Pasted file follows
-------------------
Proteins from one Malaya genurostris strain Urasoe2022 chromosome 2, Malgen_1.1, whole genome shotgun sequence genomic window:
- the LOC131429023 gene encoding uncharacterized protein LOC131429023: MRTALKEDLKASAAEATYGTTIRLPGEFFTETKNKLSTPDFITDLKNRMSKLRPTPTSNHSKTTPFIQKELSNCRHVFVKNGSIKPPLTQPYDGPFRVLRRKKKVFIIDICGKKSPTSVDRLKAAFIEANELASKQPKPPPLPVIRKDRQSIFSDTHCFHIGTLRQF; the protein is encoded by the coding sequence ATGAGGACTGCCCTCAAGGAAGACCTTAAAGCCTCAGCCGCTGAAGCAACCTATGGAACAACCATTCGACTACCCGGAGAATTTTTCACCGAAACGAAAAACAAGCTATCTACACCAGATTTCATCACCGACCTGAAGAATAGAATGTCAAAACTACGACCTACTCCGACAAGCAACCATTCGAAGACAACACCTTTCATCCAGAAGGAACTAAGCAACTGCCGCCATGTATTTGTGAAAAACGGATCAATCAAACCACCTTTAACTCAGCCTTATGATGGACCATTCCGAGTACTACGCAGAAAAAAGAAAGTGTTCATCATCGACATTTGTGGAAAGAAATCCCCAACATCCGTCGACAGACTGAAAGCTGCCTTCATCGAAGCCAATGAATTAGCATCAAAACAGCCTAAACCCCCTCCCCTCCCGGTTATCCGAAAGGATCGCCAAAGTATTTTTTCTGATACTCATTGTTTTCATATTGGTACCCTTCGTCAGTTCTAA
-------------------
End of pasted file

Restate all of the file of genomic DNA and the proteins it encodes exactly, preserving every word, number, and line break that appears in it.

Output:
Proteins from one Malaya genurostris strain Urasoe2022 chromosome 2, Malgen_1.1, whole genome shotgun sequence genomic window:
- the LOC131429023 gene encoding uncharacterized protein LOC131429023: MRTALKEDLKASAAEATYGTTIRLPGEFFTETKNKLSTPDFITDLKNRMSKLRPTPTSNHSKTTPFIQKELSNCRHVFVKNGSIKPPLTQPYDGPFRVLRRKKKVFIIDICGKKSPTSVDRLKAAFIEANELASKQPKPPPLPVIRKDRQSIFSDTHCFHIGTLRQF; the protein is encoded by the coding sequence ATGAGGACTGCCCTCAAGGAAGACCTTAAAGCCTCAGCCGCTGAAGCAACCTATGGAACAACCATTCGACTACCCGGAGAATTTTTCACCGAAACGAAAAACAAGCTATCTACACCAGATTTCATCACCGACCTGAAGAATAGAATGTCAAAACTACGACCTACTCCGACAAGCAACCATTCGAAGACAACACCTTTCATCCAGAAGGAACTAAGCAACTGCCGCCATGTATTTGTGAAAAACGGATCAATCAAACCACCTTTAACTCAGCCTTATGATGGACCATTCCGAGTACTACGCAGAAAAAAGAAAGTGTTCATCATCGACATTTGTGGAAAGAAATCCCCAACATCCGTCGACAGACTGAAAGCTGCCTTCATCGAAGCCAATGAATTAGCATCAAAACAGCCTAAACCCCCTCCCCTCCCGGTTATCCGAAAGGATCGCCAAAGTATTTTTTCTGATACTCATTGTTTTCATATTGGTACCCTTCGTCAGTTCTAA